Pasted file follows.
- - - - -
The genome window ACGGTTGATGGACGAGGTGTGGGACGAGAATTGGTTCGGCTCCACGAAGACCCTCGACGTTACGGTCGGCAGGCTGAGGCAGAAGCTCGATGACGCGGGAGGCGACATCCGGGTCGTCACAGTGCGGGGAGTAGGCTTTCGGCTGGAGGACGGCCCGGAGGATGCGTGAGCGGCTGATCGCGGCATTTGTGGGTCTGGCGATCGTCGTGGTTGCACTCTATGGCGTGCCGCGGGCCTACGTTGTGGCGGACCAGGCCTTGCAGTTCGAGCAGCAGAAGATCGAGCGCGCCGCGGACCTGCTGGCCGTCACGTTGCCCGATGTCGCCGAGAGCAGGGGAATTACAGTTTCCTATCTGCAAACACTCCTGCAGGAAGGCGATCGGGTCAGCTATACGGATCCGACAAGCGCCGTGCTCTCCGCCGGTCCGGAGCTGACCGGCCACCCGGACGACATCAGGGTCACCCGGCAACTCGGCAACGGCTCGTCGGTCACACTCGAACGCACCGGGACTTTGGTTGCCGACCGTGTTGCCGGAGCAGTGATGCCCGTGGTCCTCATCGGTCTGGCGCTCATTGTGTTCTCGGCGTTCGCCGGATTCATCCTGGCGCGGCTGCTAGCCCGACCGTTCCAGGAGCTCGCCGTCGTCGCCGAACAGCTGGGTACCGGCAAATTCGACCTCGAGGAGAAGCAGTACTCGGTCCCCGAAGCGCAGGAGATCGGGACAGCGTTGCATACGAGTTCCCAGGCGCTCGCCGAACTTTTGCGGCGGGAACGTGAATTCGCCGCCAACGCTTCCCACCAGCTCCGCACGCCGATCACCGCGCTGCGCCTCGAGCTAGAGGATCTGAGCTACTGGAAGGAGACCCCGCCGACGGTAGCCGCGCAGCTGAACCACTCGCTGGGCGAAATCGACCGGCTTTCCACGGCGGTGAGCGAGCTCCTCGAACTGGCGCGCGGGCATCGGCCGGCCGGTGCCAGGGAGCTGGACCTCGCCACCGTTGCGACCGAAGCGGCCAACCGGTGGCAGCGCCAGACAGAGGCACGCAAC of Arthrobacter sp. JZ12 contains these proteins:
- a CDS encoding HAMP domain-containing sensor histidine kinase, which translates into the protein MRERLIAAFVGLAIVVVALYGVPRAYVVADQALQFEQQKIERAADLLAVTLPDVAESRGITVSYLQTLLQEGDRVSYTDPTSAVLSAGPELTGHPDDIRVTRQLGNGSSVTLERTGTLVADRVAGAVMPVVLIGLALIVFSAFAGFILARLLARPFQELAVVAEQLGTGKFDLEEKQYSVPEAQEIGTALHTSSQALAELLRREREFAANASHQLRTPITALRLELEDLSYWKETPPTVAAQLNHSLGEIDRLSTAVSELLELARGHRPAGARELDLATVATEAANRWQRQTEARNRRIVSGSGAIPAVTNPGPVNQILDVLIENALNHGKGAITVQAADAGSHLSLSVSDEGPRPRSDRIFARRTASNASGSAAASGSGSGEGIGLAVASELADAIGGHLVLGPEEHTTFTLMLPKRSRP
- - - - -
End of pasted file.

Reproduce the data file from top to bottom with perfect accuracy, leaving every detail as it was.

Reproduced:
The genome window ACGGTTGATGGACGAGGTGTGGGACGAGAATTGGTTCGGCTCCACGAAGACCCTCGACGTTACGGTCGGCAGGCTGAGGCAGAAGCTCGATGACGCGGGAGGCGACATCCGGGTCGTCACAGTGCGGGGAGTAGGCTTTCGGCTGGAGGACGGCCCGGAGGATGCGTGAGCGGCTGATCGCGGCATTTGTGGGTCTGGCGATCGTCGTGGTTGCACTCTATGGCGTGCCGCGGGCCTACGTTGTGGCGGACCAGGCCTTGCAGTTCGAGCAGCAGAAGATCGAGCGCGCCGCGGACCTGCTGGCCGTCACGTTGCCCGATGTCGCCGAGAGCAGGGGAATTACAGTTTCCTATCTGCAAACACTCCTGCAGGAAGGCGATCGGGTCAGCTATACGGATCCGACAAGCGCCGTGCTCTCCGCCGGTCCGGAGCTGACCGGCCACCCGGACGACATCAGGGTCACCCGGCAACTCGGCAACGGCTCGTCGGTCACACTCGAACGCACCGGGACTTTGGTTGCCGACCGTGTTGCCGGAGCAGTGATGCCCGTGGTCCTCATCGGTCTGGCGCTCATTGTGTTCTCGGCGTTCGCCGGATTCATCCTGGCGCGGCTGCTAGCCCGACCGTTCCAGGAGCTCGCCGTCGTCGCCGAACAGCTGGGTACCGGCAAATTCGACCTCGAGGAGAAGCAGTACTCGGTCCCCGAAGCGCAGGAGATCGGGACAGCGTTGCATACGAGTTCCCAGGCGCTCGCCGAACTTTTGCGGCGGGAACGTGAATTCGCCGCCAACGCTTCCCACCAGCTCCGCACGCCGATCACCGCGCTGCGCCTCGAGCTAGAGGATCTGAGCTACTGGAAGGAGACCCCGCCGACGGTAGCCGCGCAGCTGAACCACTCGCTGGGCGAAATCGACCGGCTTTCCACGGCGGTGAGCGAGCTCCTCGAACTGGCGCGCGGGCATCGGCCGGCCGGTGCCAGGGAGCTGGACCTCGCCACCGTTGCGACCGAAGCGGCCAACCGGTGGCAGCGCCAGACAGAGGCACGCAAC of Arthrobacter sp. JZ12 contains these proteins:
- a CDS encoding HAMP domain-containing sensor histidine kinase, which translates into the protein MRERLIAAFVGLAIVVVALYGVPRAYVVADQALQFEQQKIERAADLLAVTLPDVAESRGITVSYLQTLLQEGDRVSYTDPTSAVLSAGPELTGHPDDIRVTRQLGNGSSVTLERTGTLVADRVAGAVMPVVLIGLALIVFSAFAGFILARLLARPFQELAVVAEQLGTGKFDLEEKQYSVPEAQEIGTALHTSSQALAELLRREREFAANASHQLRTPITALRLELEDLSYWKETPPTVAAQLNHSLGEIDRLSTAVSELLELARGHRPAGARELDLATVATEAANRWQRQTEARNRRIVSGSGAIPAVTNPGPVNQILDVLIENALNHGKGAITVQAADAGSHLSLSVSDEGPRPRSDRIFARRTASNASGSAAASGSGSGEGIGLAVASELADAIGGHLVLGPEEHTTFTLMLPKRSRP